All too often it seems we cram Saturday with catching up on all the things we forget to do during the week, you know like paying the bills, getting the groceries, doing your washing (no you can’t wear that jumper three times in a row) that sort of thing. So Sake no Hana by Hakkasan are reclaiming Saturday afternoons with their new five course, Umai lunch menu.
And with that in mind we cancelled our plans and headed over to St James Street to take a look. Heading up the escalators we were met with a loud, bustling restaurant, a good sign of its popularity, but not the most relaxing. Nevertheless we took our seats and waited for the meal to begin.
The menu (priced at £37) is devised by Head Chef Hideki Hiwatashi and includes a bottle of sparkling sake and normal sake, although the latter was rather like a sickly dessert wine. It starts with light white miso soup and sesame spinach with cassava chips, before a small eat to share – we chose the sea bass sashimi but you could also have had beef. Sushi rolls are up next, they don’t want to serve them too early so that you don’t eat them all and get too full on rice, they seem to know us too well. That said it still is a generous portion you get 9 rolls each, made up of salmon maki, spicy tuna maki and vegetable tempura and surprisingly it was the vegetable tempura that stood out as having the most flavour.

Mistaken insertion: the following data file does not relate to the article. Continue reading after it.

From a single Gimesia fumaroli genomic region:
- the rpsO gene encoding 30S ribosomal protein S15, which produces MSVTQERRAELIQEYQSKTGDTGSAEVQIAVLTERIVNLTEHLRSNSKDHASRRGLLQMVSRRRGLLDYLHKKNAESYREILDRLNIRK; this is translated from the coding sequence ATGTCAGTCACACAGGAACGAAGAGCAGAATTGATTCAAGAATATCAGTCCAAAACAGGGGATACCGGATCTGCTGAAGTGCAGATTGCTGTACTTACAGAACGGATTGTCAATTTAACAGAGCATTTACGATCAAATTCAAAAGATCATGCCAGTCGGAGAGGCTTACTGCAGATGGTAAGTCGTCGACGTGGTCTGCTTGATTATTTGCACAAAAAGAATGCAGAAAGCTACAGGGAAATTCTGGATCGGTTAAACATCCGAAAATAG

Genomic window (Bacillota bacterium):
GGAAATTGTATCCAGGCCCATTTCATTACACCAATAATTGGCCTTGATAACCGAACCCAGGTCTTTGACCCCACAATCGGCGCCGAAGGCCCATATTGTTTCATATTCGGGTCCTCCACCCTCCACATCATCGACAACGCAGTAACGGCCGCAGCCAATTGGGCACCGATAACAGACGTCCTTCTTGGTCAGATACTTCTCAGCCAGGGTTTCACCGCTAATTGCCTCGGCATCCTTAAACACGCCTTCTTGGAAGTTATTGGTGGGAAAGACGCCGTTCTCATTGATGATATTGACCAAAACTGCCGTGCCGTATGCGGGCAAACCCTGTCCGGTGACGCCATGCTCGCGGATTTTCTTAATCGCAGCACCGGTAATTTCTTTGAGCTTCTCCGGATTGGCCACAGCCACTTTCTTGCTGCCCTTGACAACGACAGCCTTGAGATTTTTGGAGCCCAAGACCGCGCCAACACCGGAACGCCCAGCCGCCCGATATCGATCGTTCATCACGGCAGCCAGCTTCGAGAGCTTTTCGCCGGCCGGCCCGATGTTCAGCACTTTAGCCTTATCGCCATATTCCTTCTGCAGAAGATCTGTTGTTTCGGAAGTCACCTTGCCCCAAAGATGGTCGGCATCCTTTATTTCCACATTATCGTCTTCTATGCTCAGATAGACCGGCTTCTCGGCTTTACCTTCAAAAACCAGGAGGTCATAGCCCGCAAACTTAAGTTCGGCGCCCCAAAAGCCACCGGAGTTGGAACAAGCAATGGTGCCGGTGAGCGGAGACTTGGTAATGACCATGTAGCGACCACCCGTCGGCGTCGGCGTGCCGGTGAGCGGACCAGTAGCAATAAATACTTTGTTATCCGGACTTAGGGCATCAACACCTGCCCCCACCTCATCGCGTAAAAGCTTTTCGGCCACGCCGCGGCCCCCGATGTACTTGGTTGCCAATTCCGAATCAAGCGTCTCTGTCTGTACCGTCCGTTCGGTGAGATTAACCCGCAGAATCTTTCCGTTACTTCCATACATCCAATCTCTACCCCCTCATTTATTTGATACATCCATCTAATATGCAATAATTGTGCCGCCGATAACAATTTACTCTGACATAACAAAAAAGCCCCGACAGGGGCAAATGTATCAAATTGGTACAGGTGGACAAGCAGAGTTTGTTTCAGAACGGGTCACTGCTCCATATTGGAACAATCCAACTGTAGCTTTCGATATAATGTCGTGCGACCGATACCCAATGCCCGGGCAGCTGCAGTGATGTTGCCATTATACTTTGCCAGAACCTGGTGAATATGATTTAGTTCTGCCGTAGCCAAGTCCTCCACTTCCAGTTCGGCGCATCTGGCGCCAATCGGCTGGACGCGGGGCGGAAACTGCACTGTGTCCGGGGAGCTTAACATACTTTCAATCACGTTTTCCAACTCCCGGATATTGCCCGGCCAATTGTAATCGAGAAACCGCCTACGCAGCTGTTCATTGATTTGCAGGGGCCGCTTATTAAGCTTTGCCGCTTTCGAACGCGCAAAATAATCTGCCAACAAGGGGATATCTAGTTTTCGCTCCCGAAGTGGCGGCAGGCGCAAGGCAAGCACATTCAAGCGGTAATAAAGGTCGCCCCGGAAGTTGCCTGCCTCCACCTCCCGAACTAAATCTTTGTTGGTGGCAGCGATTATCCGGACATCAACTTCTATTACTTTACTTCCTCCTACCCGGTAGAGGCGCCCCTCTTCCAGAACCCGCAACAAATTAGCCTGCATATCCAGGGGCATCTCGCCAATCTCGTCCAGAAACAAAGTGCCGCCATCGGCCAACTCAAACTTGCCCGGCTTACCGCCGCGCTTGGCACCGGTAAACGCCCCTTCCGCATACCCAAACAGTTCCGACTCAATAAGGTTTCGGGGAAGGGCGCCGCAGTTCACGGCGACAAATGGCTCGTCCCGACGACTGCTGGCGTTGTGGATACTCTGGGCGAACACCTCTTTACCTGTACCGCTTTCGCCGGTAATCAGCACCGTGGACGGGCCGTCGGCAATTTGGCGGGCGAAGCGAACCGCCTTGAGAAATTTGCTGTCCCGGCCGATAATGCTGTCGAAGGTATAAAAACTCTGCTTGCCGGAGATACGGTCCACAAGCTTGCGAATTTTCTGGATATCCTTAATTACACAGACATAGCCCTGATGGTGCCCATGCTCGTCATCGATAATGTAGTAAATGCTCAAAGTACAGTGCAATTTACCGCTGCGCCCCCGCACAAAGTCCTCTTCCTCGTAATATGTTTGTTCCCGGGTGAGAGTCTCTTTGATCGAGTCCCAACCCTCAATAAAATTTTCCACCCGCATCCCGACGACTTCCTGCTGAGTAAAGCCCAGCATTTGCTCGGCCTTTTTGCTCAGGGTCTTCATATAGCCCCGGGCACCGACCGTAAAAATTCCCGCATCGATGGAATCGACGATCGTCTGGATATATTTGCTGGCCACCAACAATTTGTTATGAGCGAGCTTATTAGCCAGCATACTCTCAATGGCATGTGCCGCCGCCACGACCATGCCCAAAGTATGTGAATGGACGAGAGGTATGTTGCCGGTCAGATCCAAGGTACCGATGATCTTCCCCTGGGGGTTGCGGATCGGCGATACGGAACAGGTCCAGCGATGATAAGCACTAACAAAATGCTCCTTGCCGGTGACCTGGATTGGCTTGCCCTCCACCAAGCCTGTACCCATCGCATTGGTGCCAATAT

For the main course if you feel like sharing you can go for the sliced rib-eye beef served with tofu, vegetables, mushrooms and topped with candyfloss no less. It certainly looked impressive and we saw numerous tables order it. We however weren’t in a sharing mood so went for flaky salmon and the vegetable and prawn tempura which was some of the best we had had, it was kept very simple served with white and green asparagus.
We finished off with rich, caramel-y tarte tatin and a fragrant panna cotta which was beautifully presented with flowers and dried raspberries, it was in fact our favourite part of the meal.
The waiters were very hospitable and accommodating, if a little slow. Admittedly this lunch is about taking your time and the restaurant was busy but when there is a gap of over ten minutes between each person getting their main on the table, you’re left feeling more agitated than calm and with a plate of cold food. Not ideal.
That said it is good value for money- it is one way to experience Sake no Hana in a more affordable way than in the evening and we were there for over two hours so they did reclaim our afternoon. The chores can wait.